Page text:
I am working on the plans for one now and intend to start building it soon.
For right now I plan on renting it out after its done being constructed. My ultimate goal is it being a place for my wife and I after the kids are grown up. They will probably get the house we live in now as it is far too big. A kind of stay-close-to-the-kids thing, but out in the back 40 where we can live quietly and in a much smaller home. Definitely off-grid, limited access, south facing, etc. I mention all this because there is a heap of difference when a house is built for someone else to stay in, and one designed to keep yourself content. Granted from person to person tastes change, but building something for yourself typically has details that do not go unnoticed by others.
I am not sure on how long it would take to construct; like Paul's Wofati Cabins I have some heavy equipment to make the work go much faster and obviously have the trees.
A sincere thank you to all of Permies Forums for making Christmas special to Katie and I, and our four daughters. Thank you!
We just bought land in Washington County near the ocean. We are planning on building a tire earthship home. My husband was a pilot who has started losing his vision to an early onset hereditary disease. We are dealing with a disability salary so we moved to Maine and bought some land to leave well within our means reduce or carbon footprint, and have a better quality of life that is self sustainable. My husband has experience working construction but our budget is extremely limited. We can currently set aside about $500 a month to build this. The procurement of tires has been the one easy thing just labor intensive. The thing is we are in our mid 30s and 40s with bad backs and not in the best shape but we are both fairly strong and hard working. We have wood on our land (6 acres) for some building supplies but no equipment or money for rentals. We are currently stuck on building the roof cost-wise but we just have to figure it out. It is just us and 3 silly friendly dogs and we have our land, the will, and now the tires. If anyone would benefit from cutting down and using trees on our land we would be happy to trade wood for labor (your help building). I also have a culinary background and can offer free meals while you work. Having my husband and me is like having one and a half person to build this house, and we will still do it no matter what but if anyone wants to donate their time or machines for wood/and or great food we would love to have you. We are currently glamping in 14×20 canvas tent but we are hoping to get a roughed in structure before first snowfall. We will be having gravel dropped in about a week and we are wondering how to rent a machine to dig up a pile of dirt for the tires and use that space for a pond later. Again if anyone has any ideas or offers on how to make the build easier and it benefits them or just pay it forward we would love to hear it.
posted 5 months ago
Off grid, non toxic, natural homes in maine or nova scotia? spring water, compost toilet, the whole keeping it real shabang. Where youuu at!
I hate to say this, but the best thing you could do is remove tires from the equation.
There are quite a few threads on this site that talk about tire toxicity. Cancer rates in the industry are ridiculous. If you need further dissuasion, either go into a tire store, or stand in the middle of your tire pile on a sunny day, and trust your nose.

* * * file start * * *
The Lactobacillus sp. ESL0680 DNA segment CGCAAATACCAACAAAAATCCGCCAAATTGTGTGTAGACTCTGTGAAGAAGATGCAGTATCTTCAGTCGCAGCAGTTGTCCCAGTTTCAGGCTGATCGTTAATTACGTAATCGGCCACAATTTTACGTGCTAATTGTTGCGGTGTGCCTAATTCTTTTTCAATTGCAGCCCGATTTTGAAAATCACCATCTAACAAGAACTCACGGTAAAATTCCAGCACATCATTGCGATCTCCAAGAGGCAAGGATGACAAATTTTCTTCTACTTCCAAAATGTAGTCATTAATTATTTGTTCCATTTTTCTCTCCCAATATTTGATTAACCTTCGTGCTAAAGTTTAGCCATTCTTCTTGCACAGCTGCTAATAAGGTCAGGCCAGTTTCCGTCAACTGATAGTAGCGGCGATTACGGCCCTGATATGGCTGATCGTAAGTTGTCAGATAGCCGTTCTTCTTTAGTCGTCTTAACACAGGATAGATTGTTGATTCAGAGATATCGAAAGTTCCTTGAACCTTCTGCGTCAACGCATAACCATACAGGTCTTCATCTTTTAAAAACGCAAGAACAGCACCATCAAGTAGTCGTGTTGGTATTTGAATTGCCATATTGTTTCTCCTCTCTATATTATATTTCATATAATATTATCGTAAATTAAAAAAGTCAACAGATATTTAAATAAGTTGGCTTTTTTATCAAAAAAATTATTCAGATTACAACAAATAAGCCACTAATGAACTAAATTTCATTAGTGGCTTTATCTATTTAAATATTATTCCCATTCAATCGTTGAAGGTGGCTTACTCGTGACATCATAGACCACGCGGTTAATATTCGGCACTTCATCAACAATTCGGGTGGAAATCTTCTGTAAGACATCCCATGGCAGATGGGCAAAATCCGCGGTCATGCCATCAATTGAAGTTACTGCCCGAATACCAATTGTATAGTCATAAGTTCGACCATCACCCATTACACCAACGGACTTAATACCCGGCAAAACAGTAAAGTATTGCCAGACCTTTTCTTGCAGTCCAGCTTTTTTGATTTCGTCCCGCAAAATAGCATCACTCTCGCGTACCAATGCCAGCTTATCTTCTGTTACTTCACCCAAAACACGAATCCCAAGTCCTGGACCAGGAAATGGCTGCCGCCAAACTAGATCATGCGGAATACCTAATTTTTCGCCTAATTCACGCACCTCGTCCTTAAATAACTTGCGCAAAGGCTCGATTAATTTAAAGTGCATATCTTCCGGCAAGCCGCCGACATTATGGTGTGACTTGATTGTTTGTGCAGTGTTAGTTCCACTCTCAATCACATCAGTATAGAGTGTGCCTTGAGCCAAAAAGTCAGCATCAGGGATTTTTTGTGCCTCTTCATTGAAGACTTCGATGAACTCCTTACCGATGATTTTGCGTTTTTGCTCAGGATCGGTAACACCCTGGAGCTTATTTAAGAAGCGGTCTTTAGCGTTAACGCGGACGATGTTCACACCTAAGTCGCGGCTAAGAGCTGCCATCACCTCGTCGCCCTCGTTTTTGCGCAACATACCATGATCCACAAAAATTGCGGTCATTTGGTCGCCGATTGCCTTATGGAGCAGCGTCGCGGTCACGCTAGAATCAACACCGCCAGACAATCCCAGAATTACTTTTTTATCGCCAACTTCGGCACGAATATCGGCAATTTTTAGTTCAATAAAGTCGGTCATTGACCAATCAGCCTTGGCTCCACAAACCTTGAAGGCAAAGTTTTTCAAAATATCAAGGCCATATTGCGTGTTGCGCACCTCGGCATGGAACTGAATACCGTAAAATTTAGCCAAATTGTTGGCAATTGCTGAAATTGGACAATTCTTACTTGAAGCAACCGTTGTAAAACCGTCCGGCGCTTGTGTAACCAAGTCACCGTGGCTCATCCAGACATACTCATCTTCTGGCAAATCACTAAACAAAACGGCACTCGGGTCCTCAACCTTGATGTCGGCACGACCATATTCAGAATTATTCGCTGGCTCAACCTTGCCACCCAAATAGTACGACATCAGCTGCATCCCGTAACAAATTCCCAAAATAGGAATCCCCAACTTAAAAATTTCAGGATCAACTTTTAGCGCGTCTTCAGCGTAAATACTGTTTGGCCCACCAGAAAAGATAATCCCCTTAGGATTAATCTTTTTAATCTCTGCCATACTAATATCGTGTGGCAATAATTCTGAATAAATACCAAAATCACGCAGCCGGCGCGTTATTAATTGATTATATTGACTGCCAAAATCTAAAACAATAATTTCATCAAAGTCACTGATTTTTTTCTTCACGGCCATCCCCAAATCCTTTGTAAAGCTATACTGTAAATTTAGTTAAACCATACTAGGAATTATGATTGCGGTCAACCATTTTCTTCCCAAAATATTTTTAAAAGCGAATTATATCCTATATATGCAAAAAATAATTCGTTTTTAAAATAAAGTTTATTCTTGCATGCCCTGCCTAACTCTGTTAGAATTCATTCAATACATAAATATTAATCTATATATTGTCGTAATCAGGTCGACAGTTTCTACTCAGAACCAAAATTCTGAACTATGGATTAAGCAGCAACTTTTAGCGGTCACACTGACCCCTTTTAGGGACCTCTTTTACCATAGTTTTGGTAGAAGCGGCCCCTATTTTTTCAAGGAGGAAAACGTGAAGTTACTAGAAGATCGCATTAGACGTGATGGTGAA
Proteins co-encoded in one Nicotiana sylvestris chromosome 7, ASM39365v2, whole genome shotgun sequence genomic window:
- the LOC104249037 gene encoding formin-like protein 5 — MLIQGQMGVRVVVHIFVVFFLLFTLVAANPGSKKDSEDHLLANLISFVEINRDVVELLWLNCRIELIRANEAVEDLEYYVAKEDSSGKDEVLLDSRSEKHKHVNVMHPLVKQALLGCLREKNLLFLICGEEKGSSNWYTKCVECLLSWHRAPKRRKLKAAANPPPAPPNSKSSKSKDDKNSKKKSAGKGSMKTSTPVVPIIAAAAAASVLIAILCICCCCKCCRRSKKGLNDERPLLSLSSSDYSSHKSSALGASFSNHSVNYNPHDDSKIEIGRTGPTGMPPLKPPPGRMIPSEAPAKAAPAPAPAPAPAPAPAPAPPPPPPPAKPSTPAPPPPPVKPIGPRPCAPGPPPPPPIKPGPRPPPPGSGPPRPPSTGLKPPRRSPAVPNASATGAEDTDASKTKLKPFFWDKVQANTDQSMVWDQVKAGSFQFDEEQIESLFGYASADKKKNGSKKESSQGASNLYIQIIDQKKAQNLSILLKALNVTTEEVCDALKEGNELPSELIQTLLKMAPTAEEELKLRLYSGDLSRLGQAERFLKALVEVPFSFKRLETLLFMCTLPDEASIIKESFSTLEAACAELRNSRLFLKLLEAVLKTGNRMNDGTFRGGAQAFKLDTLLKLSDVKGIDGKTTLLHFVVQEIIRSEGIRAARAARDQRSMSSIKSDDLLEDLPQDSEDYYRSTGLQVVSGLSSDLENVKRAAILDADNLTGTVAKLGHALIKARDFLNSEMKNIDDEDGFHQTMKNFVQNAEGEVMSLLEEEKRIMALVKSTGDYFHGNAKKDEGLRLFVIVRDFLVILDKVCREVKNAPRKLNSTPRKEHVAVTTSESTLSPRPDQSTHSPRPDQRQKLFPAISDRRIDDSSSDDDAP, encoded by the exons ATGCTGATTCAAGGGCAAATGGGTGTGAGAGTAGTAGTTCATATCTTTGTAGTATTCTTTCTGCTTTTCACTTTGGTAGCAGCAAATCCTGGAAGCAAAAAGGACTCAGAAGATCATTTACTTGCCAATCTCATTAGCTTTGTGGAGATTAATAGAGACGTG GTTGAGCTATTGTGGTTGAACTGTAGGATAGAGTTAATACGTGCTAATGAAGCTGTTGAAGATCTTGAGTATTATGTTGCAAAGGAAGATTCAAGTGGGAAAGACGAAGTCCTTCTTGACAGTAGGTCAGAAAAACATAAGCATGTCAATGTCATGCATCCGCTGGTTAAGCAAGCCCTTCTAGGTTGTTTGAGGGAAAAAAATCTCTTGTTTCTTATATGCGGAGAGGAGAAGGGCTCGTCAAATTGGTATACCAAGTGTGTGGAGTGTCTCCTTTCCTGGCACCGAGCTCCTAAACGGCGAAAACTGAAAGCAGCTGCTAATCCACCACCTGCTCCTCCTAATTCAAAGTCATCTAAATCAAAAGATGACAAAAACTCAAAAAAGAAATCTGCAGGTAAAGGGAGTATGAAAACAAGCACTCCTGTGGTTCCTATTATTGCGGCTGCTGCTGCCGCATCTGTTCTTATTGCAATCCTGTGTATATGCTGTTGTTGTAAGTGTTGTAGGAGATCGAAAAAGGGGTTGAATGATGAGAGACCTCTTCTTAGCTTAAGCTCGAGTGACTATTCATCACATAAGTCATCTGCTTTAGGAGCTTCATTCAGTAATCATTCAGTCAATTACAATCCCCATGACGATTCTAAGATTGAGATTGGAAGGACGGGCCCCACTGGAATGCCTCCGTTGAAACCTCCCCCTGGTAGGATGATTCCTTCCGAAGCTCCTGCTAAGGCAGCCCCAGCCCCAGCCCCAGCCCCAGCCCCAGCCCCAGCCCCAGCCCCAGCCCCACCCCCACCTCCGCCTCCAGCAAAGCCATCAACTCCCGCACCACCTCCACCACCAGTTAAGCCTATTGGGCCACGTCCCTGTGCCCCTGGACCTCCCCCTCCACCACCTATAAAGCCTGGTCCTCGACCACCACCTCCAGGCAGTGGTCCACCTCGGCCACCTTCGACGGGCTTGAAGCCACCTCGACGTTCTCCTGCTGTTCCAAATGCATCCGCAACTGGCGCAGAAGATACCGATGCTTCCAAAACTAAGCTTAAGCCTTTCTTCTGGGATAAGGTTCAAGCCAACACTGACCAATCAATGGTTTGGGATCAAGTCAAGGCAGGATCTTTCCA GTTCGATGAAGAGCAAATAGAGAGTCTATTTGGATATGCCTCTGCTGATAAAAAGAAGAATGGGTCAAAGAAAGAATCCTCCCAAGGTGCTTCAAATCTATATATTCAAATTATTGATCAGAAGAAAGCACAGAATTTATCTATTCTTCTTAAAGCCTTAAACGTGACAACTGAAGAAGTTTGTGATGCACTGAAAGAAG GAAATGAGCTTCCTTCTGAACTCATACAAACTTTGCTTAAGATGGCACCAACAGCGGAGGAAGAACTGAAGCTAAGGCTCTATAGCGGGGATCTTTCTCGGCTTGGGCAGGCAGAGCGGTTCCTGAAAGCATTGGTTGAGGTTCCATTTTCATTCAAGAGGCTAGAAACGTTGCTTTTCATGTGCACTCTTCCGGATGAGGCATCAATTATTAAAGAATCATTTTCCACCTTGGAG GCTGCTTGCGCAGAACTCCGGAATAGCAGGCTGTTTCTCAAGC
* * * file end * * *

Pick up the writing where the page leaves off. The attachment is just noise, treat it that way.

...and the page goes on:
I would suggest looking into insulated concrete forms (ICF). The idea is, and it accords with temperate climate earthship building, that the form stays in place as a layer of insulation to separate the thermal mass of the structure from the ground, which is subject to seasonal freezing.
I wouldn't use concrete, however, but rammed earth, ideally, just like you'd be doing with tires, only you'd layer up inside the form, and then either run a tamper across it or use a manual one, lay down the next layer and repeat until complete.
You could also use regular forms like they use for concrete and do the walls section by section. In that way, you'd be buying less form infrastructure, although if you wanted to insulate outside your thermal mass, that would be another step before backfilling.
If you do decide to use tires anyways, please either design your walls so the tires are completely encapsulated, such that air exchanges through the mass don't result in the tires offgassing into the structure. This could also be achieved with an over-pressure internal environment, where more air is pumped in, such that offgassing is pushed outside of the structure.
Let us know how it goes, and good luck.
A human being should be able to change a diaper, plan an invasion, butcher a hog, conn a ship, design a building, write a sonnet, balance accounts, build a wall, set a bone, comfort the dying, take orders, give orders, cooperate, act alone, solve equations, analyze a new problem, pitch manure, program a computer, cook a tasty meal, fight efficiently, die gallantly. Specialization is for insects.
-Robert A. Heinlein
posted 5 months ago
smart man, natural pure things like clay, hay, wool, wood, stone are the way to go. tires and paper and plastic i wouldn't recommend
I would use tyres. but I would also encourage you to do you own true research to convince yourselves of the virtues of tires.
Earthships are very hard work.
You may think about getting an ait compressor with a tamping hammer to reduce the work load.
Hiring a digger to loosen and move soil is another thing worth thinking about.
You need clay and sand in your soil, so I hope the land has that naturally.
If any earthworks are planned, think about the final ourcome, pond, roadway, berms etc
John Daley Bendigo, Australia
The Enemy of progress is the hope of a perfect plan